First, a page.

Sherry Ginn has, however, employed an advanced psychological lens for reviewing Frankenstein. Thus, her review has two basic evaluation parameters, neuroscience and science fiction. The review of sherry Ginn differs from the literary panoramas in the sense that the writer has not found any inconsistencies in the faculties development of the creature. Rather Ginn has compared the developmental stages with Erik Erikson’s theory of 8 developmental stages. Quoting pieces from the original extract, Ginn manifested the stages of confronting trust and autonomy, guilt, inferiority, identity, stagnation, and despair.

The writer has shown the loneliness of the creature in the text quite many times which served as the basis of his demand for a mate. When the creature faced initial rejection by the creator, aroused sentiments of mistrust, then the escape of the creature manifested the need for independence. Later on, learning new things, survival of existence, the inferiority complex development due to different physical appearance, solitude, and later revenge-seeking are not only methodical but also logical. As the original text follows:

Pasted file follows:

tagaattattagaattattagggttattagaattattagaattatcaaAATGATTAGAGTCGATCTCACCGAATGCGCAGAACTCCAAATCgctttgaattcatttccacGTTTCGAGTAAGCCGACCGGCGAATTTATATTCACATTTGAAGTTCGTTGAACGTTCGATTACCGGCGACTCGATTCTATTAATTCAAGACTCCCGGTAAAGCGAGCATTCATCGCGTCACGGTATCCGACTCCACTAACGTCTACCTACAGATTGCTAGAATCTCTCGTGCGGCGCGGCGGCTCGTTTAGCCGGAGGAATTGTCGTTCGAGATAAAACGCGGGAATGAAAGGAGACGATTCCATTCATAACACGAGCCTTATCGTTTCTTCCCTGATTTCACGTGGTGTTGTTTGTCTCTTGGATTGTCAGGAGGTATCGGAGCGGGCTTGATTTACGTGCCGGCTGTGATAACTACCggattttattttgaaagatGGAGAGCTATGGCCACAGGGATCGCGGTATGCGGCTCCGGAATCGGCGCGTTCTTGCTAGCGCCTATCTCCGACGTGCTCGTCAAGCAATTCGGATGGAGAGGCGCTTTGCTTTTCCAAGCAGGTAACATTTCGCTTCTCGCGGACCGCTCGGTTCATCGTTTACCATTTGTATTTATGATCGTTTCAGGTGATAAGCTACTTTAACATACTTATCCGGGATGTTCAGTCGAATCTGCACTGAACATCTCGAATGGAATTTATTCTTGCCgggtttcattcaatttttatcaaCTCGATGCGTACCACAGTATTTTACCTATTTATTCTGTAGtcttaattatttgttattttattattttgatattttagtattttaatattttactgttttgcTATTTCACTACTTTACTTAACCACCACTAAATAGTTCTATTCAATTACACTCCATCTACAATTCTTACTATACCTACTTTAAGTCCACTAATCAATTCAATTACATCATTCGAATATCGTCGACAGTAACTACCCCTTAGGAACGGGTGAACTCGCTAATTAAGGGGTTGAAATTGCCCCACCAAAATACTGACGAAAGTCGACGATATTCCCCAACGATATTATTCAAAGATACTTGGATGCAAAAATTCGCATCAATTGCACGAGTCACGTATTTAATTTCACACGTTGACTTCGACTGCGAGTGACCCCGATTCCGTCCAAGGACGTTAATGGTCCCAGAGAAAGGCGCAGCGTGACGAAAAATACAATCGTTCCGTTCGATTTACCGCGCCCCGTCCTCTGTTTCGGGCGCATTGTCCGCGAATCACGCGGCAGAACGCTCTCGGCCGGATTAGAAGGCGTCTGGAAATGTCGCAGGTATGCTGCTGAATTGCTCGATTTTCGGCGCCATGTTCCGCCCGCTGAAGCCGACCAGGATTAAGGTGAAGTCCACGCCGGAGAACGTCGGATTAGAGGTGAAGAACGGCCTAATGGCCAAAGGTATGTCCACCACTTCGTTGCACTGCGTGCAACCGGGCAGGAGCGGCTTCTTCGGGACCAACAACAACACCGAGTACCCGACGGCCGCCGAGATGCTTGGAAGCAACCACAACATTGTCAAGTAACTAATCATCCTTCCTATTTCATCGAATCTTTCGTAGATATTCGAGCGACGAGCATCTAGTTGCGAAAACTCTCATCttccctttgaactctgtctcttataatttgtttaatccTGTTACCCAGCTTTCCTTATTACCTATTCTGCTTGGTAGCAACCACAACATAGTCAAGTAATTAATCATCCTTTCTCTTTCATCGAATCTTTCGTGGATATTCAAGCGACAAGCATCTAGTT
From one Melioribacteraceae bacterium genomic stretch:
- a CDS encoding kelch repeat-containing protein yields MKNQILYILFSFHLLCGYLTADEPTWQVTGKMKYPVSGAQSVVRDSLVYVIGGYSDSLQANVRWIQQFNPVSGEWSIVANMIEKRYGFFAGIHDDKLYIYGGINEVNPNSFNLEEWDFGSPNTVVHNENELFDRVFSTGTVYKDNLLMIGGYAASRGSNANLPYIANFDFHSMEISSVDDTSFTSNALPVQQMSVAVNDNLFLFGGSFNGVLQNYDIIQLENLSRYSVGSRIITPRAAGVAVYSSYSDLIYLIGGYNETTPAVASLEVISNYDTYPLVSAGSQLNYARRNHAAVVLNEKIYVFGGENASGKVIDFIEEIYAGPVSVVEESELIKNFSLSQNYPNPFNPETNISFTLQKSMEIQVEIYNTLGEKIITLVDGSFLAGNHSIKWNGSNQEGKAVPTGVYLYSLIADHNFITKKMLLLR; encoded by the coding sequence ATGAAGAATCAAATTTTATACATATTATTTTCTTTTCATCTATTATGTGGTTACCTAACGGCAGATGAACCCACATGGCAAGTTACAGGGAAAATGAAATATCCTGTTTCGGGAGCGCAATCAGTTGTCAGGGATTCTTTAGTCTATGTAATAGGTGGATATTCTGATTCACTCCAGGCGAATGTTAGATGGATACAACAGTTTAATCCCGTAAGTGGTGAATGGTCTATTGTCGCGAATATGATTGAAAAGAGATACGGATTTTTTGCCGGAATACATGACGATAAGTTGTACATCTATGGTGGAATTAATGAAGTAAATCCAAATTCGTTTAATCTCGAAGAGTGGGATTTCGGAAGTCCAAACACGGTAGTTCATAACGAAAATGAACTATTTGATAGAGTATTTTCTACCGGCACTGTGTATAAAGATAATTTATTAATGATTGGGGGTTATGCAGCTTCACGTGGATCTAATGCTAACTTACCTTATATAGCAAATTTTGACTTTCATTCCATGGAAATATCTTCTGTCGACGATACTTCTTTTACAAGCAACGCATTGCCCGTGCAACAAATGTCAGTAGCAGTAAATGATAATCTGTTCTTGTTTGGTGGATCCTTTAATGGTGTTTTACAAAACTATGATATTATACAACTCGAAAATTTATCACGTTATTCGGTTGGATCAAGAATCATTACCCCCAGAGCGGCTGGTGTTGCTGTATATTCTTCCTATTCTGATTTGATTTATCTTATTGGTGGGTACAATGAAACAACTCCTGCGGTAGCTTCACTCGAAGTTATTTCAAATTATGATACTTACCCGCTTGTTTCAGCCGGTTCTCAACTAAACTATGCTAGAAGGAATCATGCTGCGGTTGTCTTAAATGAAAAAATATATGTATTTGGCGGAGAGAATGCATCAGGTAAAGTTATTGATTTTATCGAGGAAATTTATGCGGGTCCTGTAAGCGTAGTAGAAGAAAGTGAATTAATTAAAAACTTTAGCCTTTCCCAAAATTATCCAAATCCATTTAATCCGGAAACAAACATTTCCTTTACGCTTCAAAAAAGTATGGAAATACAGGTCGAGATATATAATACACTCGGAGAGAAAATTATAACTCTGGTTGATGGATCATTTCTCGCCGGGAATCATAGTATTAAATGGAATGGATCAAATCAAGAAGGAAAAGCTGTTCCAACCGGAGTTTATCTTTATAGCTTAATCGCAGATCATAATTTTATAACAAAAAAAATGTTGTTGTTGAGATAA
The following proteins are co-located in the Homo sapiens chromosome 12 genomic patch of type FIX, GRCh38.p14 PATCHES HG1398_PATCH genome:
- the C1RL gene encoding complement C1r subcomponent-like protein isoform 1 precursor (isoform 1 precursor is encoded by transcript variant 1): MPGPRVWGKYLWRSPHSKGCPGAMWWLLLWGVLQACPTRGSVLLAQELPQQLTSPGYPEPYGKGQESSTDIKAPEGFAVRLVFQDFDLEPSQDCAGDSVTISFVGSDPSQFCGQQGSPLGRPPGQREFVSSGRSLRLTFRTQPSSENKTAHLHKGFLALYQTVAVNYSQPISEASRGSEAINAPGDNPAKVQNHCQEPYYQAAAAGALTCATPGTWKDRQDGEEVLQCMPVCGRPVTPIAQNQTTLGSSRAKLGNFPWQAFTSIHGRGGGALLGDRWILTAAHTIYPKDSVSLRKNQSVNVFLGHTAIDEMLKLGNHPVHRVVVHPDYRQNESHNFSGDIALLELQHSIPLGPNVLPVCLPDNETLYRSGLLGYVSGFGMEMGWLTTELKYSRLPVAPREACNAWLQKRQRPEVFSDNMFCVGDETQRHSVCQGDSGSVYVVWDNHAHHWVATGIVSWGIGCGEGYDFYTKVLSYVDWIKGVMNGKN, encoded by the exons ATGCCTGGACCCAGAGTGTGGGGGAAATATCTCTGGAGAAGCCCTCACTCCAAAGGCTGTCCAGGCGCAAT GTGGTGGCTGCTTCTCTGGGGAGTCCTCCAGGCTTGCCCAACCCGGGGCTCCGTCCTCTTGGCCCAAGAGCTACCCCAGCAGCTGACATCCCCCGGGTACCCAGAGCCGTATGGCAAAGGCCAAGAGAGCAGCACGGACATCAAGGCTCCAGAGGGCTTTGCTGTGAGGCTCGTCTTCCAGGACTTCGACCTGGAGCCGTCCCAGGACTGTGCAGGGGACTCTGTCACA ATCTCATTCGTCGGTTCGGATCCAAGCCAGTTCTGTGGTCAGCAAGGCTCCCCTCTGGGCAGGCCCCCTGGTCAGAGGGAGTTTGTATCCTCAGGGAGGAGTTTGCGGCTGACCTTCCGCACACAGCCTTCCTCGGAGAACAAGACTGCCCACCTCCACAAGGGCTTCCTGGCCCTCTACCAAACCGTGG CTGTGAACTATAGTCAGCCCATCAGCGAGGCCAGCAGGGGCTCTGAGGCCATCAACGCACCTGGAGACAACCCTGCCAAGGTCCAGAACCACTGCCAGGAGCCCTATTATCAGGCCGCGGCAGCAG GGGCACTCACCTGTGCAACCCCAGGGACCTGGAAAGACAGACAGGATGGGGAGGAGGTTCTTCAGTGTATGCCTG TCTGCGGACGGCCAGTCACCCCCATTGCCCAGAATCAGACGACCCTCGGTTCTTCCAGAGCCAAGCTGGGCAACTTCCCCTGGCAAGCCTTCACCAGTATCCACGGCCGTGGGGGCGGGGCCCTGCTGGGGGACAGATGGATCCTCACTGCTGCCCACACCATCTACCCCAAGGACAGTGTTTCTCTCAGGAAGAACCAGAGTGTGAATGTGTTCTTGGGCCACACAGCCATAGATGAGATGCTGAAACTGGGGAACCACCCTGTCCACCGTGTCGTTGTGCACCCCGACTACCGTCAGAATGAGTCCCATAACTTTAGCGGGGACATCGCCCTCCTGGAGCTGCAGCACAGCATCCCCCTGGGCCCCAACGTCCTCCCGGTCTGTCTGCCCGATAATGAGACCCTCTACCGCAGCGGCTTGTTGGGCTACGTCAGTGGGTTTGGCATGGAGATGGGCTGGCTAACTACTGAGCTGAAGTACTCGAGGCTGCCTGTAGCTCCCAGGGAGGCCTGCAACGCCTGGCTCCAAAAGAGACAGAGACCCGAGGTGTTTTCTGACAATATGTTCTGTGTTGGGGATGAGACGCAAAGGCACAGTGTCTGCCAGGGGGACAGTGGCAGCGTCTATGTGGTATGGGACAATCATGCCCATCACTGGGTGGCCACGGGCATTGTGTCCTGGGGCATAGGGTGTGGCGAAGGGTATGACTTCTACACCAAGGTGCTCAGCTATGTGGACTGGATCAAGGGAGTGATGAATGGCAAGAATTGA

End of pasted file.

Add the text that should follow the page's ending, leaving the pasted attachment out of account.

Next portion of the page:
“It was a portrait of a most lovely woman. Despite my malignity, it softened and attracted me. For a few moments, I gazed with delight on her dark eyes, fringed by deep lashes, and her lovely lips; but presently my rage returned: I remembered that I was forever deprived of the delights (Shelly)”.

Thus, through the emotional perception, the critic has strengthened the developmental stages of the creature by providing a psychological theoretical back. Moreover, the critic has also claimed that the writer, though in the 18th century, was well aware of the science of physiognomy, as she writes: